Getty Images/Dan Kitwood Two stray kittens pose for a photograph at Battersea Dogs and Cats Home on August 18, 2009 in London, England.

I take a lot of flak for being a “cat person.” Over the years, cats have been stigmatized as antisocial creatures favoured by spinsters and compulsive hoarders. If dogs are man’s best friend, cats are like a weird creepy aunt you try to avoid at dinner parties.

In actuality, cats are quietly cool creatures. Dogs are needy companions desperate for your affection, whereas cats are a low-maintenance alternative. They won’t leap against you when they enter your home or mount your leg in an unwelcome bout of excitement. They’re independent and effortlessly playful in a way that doesn’t scream, “Look at me! I’m trying so hard!”

Nowhere is the unintentionally comical nature of cats more evident than online. The Internet LOVES cats. Cat videos are almost as pervasive as pornography, and the comical lolcats meme has a devoted fan following. If you own a computer, there’s no doubt you’ve seen these humorous image macros, which combine photos of felines with misspelled and grammatically incorrect captions.

Recently, Kate Miltner from the London School of Economics earned international attention for her 98-page dissertation on the popularity of lolcats. Miltner spoke about her work at the Massachusetts Institute of Technology earlier this month during an Internet culture conference. That’s right, a scholarly discussion about funny cat pictures happened inside the walls of MIT.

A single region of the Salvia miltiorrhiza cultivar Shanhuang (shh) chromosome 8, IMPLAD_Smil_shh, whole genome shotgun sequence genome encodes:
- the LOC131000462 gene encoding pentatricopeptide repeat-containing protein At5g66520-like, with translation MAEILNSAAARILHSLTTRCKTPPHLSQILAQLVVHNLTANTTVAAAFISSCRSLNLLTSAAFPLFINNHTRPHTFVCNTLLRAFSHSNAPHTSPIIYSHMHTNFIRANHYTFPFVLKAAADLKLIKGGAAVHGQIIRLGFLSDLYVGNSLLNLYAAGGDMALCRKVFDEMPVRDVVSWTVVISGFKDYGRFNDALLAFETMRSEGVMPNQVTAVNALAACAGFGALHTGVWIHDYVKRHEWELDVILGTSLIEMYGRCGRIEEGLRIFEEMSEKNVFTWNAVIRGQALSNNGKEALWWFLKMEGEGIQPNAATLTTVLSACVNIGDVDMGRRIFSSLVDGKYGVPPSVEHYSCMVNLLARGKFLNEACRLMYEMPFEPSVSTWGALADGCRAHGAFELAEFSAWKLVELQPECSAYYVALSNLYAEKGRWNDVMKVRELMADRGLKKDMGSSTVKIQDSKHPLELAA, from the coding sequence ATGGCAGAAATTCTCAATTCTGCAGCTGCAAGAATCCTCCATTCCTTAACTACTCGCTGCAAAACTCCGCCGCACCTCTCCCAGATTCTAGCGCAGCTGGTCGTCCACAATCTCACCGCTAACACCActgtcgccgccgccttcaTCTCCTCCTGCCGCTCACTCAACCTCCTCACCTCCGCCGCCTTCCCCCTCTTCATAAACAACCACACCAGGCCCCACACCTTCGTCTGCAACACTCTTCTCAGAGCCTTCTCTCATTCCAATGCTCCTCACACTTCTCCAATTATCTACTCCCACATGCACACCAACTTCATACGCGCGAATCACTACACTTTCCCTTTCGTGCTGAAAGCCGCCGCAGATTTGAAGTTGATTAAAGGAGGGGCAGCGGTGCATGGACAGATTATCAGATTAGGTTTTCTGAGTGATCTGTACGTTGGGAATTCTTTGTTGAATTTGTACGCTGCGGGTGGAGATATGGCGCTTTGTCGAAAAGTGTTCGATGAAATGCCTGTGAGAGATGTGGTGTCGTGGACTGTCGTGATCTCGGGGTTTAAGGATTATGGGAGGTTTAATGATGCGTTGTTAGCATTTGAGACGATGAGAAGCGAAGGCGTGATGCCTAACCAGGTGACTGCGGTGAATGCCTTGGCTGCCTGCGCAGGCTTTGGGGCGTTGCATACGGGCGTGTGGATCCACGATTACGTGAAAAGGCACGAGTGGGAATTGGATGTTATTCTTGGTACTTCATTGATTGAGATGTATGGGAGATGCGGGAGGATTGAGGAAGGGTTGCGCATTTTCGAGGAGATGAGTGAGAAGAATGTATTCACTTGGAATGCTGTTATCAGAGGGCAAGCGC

In Japan and other Asian countries, these domestic pets have found a new place in public life thanks to the increasingly popular cat cafés. The cafés charge a time-based cover fee for a beverage and a couple of hours’ playtime with cuddly calicos and tenacious tabby cats.

For many urbanites, full-time pet ownership is out of the question. If you work long hours and live in a highrise with restrictions on animals, spending time with rented felines is a convenient alternative.

The cafés attract men and women of all ages who are eager to hang with cats while enjoying their food and drink purrrrchases. Some establishments even cater to specific tastes, diversifying their offerings by breed, colour and weight.

For allergy sufferers and germaphobes, a café full of prowling cats might seem like a complete nightmare. But if you hasten to roll your eyes and compare visiting a cat café to brunching in the elephant enclosure at the zoo, you’re missing the point.

Cities are lonely at times, and cat lovers can find themselves alienated in a culture that tends to favour canines. You have your leash-free dog parks, we can haz our cat cafés.

More from She Says:

blog comments powered by Disqus